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Getting Control of Your Anger

 

Getting Control of Your Anger

November 17, 2020

Many people believe the myth of “accumulating anger:” if they don’t express their anger, somehow it will “build up” and they will develop high blood pressure, have a heart attack or a stroke. There are many terms to describe this belief. We speak of “pent up,” anger that can “boil over,” or “leak out.” Moreover, we can “explode” – thus somehow “releasing” the anger and freeing us. (I hereby offer $10,000 for a quart of anger!) Expressing anger in an angry way, however, makes nearly any situation worse! Others often react to our anger, rather than the message we wish to impart. While we may hope that another individual will see the light and the error of their ways, this rarely occurs. When was the last time you expressed your anger in an angry way and were met with a response like, “please accept my apology, I am so sorry?”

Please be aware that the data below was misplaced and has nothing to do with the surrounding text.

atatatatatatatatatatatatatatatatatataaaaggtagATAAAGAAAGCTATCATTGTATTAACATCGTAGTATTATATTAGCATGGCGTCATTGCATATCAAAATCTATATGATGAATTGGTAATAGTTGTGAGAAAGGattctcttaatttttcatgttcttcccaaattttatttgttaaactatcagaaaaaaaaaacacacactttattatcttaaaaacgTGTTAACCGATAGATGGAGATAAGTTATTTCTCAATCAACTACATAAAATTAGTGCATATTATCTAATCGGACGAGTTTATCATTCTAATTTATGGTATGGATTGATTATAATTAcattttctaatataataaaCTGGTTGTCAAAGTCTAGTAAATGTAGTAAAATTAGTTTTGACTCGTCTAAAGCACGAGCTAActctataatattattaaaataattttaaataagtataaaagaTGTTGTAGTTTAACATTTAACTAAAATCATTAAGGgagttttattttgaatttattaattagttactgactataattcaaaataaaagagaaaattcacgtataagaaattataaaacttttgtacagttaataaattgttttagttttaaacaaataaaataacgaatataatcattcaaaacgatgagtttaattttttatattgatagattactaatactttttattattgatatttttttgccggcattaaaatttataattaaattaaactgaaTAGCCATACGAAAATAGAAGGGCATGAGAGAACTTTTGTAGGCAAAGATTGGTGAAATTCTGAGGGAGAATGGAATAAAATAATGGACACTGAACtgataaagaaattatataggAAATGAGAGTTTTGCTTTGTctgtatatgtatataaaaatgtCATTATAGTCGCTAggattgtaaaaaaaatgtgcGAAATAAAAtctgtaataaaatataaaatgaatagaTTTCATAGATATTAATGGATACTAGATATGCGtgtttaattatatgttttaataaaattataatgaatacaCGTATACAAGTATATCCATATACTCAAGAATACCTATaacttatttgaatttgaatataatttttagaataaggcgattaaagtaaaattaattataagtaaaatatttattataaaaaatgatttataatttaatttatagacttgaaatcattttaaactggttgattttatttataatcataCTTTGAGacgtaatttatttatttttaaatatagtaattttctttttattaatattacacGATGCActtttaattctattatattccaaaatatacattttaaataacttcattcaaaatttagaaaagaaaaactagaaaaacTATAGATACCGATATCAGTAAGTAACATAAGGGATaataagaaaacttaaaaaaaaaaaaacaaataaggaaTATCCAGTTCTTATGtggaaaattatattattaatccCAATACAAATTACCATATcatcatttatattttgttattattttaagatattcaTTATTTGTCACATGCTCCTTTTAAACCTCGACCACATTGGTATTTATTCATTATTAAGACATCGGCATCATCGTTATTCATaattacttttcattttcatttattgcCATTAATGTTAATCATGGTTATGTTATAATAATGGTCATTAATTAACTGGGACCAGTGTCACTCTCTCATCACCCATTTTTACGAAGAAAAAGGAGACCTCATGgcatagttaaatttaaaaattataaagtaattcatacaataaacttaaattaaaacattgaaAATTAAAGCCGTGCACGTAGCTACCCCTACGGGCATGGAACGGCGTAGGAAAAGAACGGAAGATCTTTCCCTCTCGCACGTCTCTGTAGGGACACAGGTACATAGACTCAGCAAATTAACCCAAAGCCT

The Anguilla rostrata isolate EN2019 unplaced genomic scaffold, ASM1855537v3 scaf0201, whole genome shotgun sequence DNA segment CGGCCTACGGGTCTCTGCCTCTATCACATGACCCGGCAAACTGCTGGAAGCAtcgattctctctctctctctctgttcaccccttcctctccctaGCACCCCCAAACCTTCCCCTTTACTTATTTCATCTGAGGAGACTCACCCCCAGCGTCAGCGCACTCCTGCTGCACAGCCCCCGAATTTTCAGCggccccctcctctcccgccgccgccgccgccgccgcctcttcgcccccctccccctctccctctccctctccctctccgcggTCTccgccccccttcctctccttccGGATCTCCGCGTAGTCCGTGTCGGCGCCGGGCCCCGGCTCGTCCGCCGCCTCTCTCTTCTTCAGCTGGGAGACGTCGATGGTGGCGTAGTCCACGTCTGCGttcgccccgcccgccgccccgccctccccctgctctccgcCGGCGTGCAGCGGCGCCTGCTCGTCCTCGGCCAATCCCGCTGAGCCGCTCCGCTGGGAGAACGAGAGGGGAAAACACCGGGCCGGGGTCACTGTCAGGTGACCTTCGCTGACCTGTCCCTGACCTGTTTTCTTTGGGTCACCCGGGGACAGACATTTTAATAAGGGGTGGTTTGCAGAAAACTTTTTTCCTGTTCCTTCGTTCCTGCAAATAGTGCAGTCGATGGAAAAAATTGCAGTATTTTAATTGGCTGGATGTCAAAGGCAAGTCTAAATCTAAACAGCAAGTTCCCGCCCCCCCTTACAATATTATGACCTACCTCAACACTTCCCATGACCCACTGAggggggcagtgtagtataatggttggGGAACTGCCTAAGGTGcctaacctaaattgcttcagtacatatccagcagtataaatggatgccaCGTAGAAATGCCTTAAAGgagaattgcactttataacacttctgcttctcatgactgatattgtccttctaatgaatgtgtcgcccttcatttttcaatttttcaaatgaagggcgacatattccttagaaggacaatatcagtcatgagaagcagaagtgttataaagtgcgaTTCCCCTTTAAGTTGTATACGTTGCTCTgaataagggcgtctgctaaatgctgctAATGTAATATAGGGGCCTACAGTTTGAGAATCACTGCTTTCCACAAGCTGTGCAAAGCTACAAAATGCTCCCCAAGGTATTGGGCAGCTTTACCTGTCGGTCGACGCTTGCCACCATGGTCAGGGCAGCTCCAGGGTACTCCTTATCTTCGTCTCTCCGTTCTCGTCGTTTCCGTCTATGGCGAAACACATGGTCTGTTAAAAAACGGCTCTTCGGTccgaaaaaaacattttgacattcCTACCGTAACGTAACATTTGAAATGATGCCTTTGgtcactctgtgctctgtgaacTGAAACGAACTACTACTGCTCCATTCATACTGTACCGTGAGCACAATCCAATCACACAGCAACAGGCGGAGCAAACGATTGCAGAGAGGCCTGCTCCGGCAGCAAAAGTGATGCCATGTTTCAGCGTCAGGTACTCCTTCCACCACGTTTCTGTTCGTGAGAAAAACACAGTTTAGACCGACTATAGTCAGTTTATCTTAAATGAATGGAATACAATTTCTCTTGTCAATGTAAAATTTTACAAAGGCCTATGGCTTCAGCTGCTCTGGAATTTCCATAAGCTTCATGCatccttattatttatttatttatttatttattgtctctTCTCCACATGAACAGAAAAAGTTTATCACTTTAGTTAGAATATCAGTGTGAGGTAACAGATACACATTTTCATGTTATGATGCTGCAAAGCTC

The “hook” is a metaphor for avoiding the temptation to directly express anger. While there is nothing wrong with anger – it signals some kind of unhappiness or unmet need or goal. Gaining control of your anger and expressing it in a calm and collected way can help a great deal. The intelligent fish realizes that injustice and incompetence are good reasons for our anger. However, biting the hook can result in a loss of freedom and even life. Our first reactions are often not as effective as our considered responses. And about 1½ percent of heart attacks and sudden cardiac deaths are triggered by anger. The emotionally intelligent fish swims on by and returns to the subject later on. As the Sixteenth Century philosopher Montaigne said, “there is no passion that so shakes the clarity of our judgment as anger. Things truly seem different to us once we have quieted and cooled down.” (Click here to see a visual representation of the “hook” or visit my website, http://robertallanphd.com/home.htm). My book, “Getting Control of Your Anger” contains a clinically proven 3 step method for managing this often challenging emotion. I hope you will find it of interest.

Robert Allan, Ph.D. Bio

Dr. Allan’s practice specialties are cardiac psychology and stress and anger management.

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